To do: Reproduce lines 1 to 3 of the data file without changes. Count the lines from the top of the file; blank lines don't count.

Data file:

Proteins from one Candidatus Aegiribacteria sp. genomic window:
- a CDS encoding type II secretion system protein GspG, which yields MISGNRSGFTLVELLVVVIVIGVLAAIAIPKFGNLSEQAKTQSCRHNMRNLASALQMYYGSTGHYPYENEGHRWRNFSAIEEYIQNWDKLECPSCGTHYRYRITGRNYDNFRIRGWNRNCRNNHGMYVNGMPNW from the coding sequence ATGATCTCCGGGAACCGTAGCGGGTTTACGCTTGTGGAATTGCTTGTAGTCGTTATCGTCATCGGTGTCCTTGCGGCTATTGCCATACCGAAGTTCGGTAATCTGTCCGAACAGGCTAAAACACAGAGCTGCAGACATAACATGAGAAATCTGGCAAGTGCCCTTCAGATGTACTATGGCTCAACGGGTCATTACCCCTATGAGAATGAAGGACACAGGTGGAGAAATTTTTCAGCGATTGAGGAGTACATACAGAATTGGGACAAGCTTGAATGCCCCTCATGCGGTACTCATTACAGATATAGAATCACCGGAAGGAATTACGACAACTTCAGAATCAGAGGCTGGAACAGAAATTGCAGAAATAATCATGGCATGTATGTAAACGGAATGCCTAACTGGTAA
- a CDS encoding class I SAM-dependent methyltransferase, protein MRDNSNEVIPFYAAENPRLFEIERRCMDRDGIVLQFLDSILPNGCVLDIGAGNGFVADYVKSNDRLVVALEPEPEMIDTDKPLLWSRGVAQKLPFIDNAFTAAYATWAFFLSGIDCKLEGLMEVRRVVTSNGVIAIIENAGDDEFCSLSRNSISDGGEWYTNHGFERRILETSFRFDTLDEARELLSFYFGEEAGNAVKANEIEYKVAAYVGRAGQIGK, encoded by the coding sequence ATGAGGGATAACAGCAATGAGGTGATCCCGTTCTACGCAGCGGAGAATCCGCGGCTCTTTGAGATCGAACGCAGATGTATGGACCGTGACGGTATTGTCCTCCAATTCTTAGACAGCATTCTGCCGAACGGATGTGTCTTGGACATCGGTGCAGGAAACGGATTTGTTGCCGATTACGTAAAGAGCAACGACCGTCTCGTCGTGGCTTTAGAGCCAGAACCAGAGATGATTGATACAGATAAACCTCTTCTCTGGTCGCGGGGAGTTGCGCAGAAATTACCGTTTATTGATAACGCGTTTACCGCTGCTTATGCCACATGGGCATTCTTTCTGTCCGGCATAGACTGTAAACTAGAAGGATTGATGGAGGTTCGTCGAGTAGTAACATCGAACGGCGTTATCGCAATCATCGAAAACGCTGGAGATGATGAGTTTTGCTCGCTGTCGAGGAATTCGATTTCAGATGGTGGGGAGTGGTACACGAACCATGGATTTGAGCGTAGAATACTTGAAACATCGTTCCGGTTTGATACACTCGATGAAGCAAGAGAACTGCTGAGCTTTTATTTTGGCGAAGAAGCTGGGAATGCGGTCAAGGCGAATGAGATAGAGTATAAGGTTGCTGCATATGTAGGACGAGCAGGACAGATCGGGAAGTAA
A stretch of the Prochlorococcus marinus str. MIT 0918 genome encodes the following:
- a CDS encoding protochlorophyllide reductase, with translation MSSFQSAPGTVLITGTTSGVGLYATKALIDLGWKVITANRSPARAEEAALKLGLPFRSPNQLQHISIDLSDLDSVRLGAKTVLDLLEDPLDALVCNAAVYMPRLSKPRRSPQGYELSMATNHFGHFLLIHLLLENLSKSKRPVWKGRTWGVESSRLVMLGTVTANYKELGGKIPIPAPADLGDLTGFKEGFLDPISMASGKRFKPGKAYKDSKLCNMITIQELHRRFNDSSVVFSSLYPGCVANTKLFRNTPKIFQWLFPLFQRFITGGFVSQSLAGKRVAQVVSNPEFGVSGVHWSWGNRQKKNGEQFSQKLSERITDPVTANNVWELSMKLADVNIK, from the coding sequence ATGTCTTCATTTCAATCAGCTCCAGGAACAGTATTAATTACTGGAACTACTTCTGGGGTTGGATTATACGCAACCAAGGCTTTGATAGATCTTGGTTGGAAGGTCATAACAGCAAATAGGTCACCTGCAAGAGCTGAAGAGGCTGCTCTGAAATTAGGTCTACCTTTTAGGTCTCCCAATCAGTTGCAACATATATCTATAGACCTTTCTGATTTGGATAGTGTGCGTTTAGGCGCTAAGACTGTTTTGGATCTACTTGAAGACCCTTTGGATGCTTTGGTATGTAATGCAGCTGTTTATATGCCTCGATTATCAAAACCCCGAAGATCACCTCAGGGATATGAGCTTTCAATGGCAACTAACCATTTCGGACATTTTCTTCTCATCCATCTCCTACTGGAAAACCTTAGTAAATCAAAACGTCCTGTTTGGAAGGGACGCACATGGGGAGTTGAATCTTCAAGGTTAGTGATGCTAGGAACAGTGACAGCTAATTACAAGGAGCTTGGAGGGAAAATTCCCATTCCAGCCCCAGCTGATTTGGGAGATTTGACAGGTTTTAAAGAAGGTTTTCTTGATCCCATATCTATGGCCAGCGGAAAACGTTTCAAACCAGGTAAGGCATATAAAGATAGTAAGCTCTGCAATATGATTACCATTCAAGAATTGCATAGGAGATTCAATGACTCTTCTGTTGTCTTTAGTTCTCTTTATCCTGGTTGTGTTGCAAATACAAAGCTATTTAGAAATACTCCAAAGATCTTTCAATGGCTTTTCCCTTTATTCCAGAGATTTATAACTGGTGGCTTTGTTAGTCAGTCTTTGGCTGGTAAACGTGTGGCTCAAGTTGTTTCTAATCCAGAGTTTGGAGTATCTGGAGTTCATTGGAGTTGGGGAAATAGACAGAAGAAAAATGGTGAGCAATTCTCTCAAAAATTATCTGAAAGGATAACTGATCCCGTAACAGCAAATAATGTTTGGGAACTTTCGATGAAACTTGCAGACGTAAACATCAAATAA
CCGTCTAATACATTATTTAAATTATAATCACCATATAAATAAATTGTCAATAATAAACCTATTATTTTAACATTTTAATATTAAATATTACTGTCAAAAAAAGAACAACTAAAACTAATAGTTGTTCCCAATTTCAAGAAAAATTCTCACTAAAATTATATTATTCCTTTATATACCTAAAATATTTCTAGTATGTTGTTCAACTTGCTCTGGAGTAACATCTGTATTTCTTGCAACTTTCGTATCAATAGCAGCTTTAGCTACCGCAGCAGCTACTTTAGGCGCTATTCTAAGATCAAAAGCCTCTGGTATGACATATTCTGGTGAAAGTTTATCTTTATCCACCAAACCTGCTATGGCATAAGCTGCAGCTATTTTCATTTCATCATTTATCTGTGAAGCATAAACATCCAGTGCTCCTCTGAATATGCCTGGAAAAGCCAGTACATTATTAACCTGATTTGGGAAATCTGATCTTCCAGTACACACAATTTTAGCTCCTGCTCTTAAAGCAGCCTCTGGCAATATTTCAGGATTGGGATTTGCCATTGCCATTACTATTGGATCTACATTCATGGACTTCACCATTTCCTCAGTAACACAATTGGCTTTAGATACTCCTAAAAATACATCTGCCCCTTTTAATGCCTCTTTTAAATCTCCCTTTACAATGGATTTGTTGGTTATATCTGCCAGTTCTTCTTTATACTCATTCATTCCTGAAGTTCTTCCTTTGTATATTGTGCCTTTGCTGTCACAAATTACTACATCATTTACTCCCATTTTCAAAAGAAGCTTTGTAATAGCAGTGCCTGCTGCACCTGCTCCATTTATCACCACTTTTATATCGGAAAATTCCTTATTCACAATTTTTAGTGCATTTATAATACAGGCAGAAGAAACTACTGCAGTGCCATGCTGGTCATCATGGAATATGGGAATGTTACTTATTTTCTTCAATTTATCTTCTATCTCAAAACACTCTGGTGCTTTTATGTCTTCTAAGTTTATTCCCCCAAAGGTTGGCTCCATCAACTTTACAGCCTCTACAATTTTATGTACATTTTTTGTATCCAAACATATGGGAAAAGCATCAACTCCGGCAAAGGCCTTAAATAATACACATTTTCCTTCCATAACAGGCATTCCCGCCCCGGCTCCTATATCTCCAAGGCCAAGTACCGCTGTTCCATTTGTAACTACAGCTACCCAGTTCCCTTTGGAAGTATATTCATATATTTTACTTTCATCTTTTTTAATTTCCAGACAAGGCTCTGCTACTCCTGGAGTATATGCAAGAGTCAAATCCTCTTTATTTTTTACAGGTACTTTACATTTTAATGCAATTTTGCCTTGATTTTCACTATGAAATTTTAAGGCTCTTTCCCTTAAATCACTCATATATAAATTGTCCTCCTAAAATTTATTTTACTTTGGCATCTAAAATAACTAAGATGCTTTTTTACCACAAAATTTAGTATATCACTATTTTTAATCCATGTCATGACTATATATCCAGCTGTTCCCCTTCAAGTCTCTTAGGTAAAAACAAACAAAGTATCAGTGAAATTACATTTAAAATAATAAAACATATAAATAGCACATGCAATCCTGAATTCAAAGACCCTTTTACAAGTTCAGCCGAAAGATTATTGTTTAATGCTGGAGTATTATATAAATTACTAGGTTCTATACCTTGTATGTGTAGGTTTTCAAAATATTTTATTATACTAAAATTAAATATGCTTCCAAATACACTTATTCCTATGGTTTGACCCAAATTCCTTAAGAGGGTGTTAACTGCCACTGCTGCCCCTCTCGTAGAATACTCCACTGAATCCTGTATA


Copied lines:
Proteins from one Candidatus Aegiribacteria sp. genomic window:
- a CDS encoding type II secretion system protein GspG, which yields MISGNRSGFTLVELLVVVIVIGVLAAIAIPKFGNLSEQAKTQSCRHNMRNLASALQMYYGSTGHYPYENEGHRWRNFSAIEEYIQNWDKLECPSCGTHYRYRITGRNYDNFRIRGWNRNCRNNHGMYVNGMPNW from the coding sequence ATGATCTCCGGGAACCGTAGCGGGTTTACGCTTGTGGAATTGCTTGTAGTCGTTATCGTCATCGGTGTCCTTGCGGCTATTGCCATACCGAAGTTCGGTAATCTGTCCGAACAGGCTAAAACACAGAGCTGCAGACATAACATGAGAAATCTGGCAAGTGCCCTTCAGATGTACTATGGCTCAACGGGTCATTACCCCTATGAGAATGAAGGACACAGGTGGAGAAATTTTTCAGCGATTGAGGAGTACATACAGAATTGGGACAAGCTTGAATGCCCCTCATGCGGTACTCATTACAGATATAGAATCACCGGAAGGAATTACGACAACTTCAGAATCAGAGGCTGGAACAGAAATTGCAGAAATAATCATGGCATGTATGTAAACGGAATGCCTAACTGGTAA
- a CDS encoding class I SAM-dependent methyltransferase, protein MRDNSNEVIPFYAAENPRLFEIERRCMDRDGIVLQFLDSILPNGCVLDIGAGNGFVADYVKSNDRLVVALEPEPEMIDTDKPLLWSRGVAQKLPFIDNAFTAAYATWAFFLSGIDCKLEGLMEVRRVVTSNGVIAIIENAGDDEFCSLSRNSISDGGEWYTNHGFERRILETSFRFDTLDEARELLSFYFGEEAGNAVKANEIEYKVAAYVGRAGQIGK, encoded by the coding sequence ATGAGGGATAACAGCAATGAGGTGATCCCGTTCTACGCAGCGGAGAATCCGCGGCTCTTTGAGATCGAACGCAGATGTATGGACCGTGACGGTATTGTCCTCCAATTCTTAGACAGCATTCTGCCGAACGGATGTGTCTTGGACATCGGTGCAGGAAACGGATTTGTTGCCGATTACGTAAAGAGCAACGACCGTCTCGTCGTGGCTTTAGAGCCAGAACCAGAGATGATTGATACAGATAAACCTCTTCTCTGGTCGCGGGGAGTTGCGCAGAAATTACCGTTTATTGATAACGCGTTTACCGCTGCTTATGCCACATGGGCATTCTTTCTGTCCGGCATAGACTGTAAACTAGAAGGATTGATGGAGGTTCGTCGAGTAGTAACATCGAACGGCGTTATCGCAATCATCGAAAACGCTGGAGATGATGAGTTTTGCTCGCTGTCGAGGAATTCGATTTCAGATGGTGGGGAGTGGTACACGAACCATGGATTTGAGCGTAGAATACTTGAAACATCGTTCCGGTTTGATACACTCGATGAAGCAAGAGAACTGCTGAGCTTTTATTTTGGCGAAGAAGCTGGGAATGCGGTCAAGGCGAATGAGATAGAGTATAAGGTTGCTGCATATGTAGGACGAGCAGGACAGATCGGGAAGTAA